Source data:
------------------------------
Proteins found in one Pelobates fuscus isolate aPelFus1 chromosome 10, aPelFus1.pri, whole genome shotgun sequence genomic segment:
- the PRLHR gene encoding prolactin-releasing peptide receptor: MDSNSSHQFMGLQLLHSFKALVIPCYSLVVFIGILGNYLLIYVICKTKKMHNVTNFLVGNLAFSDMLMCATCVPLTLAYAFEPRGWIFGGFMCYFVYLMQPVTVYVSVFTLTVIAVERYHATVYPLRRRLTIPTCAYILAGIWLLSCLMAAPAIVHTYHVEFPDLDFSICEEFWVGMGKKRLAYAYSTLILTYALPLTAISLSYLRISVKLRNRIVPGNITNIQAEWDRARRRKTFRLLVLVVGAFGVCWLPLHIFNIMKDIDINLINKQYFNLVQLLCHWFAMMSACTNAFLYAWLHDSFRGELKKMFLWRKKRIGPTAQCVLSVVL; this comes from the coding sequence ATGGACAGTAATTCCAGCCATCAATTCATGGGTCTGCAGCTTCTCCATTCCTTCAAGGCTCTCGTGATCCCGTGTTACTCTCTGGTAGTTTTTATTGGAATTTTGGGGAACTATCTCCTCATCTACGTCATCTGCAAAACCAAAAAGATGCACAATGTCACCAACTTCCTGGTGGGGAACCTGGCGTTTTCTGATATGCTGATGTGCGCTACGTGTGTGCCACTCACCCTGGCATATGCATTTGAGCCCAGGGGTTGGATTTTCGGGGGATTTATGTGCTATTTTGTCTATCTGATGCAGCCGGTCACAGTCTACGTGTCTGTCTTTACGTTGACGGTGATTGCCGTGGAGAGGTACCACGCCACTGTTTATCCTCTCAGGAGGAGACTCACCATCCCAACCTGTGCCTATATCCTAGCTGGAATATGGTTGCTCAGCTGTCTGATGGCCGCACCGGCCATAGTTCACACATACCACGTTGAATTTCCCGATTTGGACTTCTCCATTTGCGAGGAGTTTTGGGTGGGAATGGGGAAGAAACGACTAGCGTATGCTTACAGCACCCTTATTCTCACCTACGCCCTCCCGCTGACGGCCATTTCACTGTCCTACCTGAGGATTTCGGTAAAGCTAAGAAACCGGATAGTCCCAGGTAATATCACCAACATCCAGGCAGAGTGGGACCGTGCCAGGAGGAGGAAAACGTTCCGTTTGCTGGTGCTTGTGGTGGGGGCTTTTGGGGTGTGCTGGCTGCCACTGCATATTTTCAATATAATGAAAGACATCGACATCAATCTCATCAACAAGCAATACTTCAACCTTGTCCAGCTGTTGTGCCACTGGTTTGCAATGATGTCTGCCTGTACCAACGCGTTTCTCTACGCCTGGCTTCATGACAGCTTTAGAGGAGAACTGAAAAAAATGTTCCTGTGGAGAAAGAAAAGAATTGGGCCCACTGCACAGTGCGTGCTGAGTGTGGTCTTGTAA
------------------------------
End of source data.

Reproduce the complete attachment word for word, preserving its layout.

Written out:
Proteins found in one Pelobates fuscus isolate aPelFus1 chromosome 10, aPelFus1.pri, whole genome shotgun sequence genomic segment:
- the PRLHR gene encoding prolactin-releasing peptide receptor: MDSNSSHQFMGLQLLHSFKALVIPCYSLVVFIGILGNYLLIYVICKTKKMHNVTNFLVGNLAFSDMLMCATCVPLTLAYAFEPRGWIFGGFMCYFVYLMQPVTVYVSVFTLTVIAVERYHATVYPLRRRLTIPTCAYILAGIWLLSCLMAAPAIVHTYHVEFPDLDFSICEEFWVGMGKKRLAYAYSTLILTYALPLTAISLSYLRISVKLRNRIVPGNITNIQAEWDRARRRKTFRLLVLVVGAFGVCWLPLHIFNIMKDIDINLINKQYFNLVQLLCHWFAMMSACTNAFLYAWLHDSFRGELKKMFLWRKKRIGPTAQCVLSVVL; this comes from the coding sequence ATGGACAGTAATTCCAGCCATCAATTCATGGGTCTGCAGCTTCTCCATTCCTTCAAGGCTCTCGTGATCCCGTGTTACTCTCTGGTAGTTTTTATTGGAATTTTGGGGAACTATCTCCTCATCTACGTCATCTGCAAAACCAAAAAGATGCACAATGTCACCAACTTCCTGGTGGGGAACCTGGCGTTTTCTGATATGCTGATGTGCGCTACGTGTGTGCCACTCACCCTGGCATATGCATTTGAGCCCAGGGGTTGGATTTTCGGGGGATTTATGTGCTATTTTGTCTATCTGATGCAGCCGGTCACAGTCTACGTGTCTGTCTTTACGTTGACGGTGATTGCCGTGGAGAGGTACCACGCCACTGTTTATCCTCTCAGGAGGAGACTCACCATCCCAACCTGTGCCTATATCCTAGCTGGAATATGGTTGCTCAGCTGTCTGATGGCCGCACCGGCCATAGTTCACACATACCACGTTGAATTTCCCGATTTGGACTTCTCCATTTGCGAGGAGTTTTGGGTGGGAATGGGGAAGAAACGACTAGCGTATGCTTACAGCACCCTTATTCTCACCTACGCCCTCCCGCTGACGGCCATTTCACTGTCCTACCTGAGGATTTCGGTAAAGCTAAGAAACCGGATAGTCCCAGGTAATATCACCAACATCCAGGCAGAGTGGGACCGTGCCAGGAGGAGGAAAACGTTCCGTTTGCTGGTGCTTGTGGTGGGGGCTTTTGGGGTGTGCTGGCTGCCACTGCATATTTTCAATATAATGAAAGACATCGACATCAATCTCATCAACAAGCAATACTTCAACCTTGTCCAGCTGTTGTGCCACTGGTTTGCAATGATGTCTGCCTGTACCAACGCGTTTCTCTACGCCTGGCTTCATGACAGCTTTAGAGGAGAACTGAAAAAAATGTTCCTGTGGAGAAAGAAAAGAATTGGGCCCACTGCACAGTGCGTGCTGAGTGTGGTCTTGTAA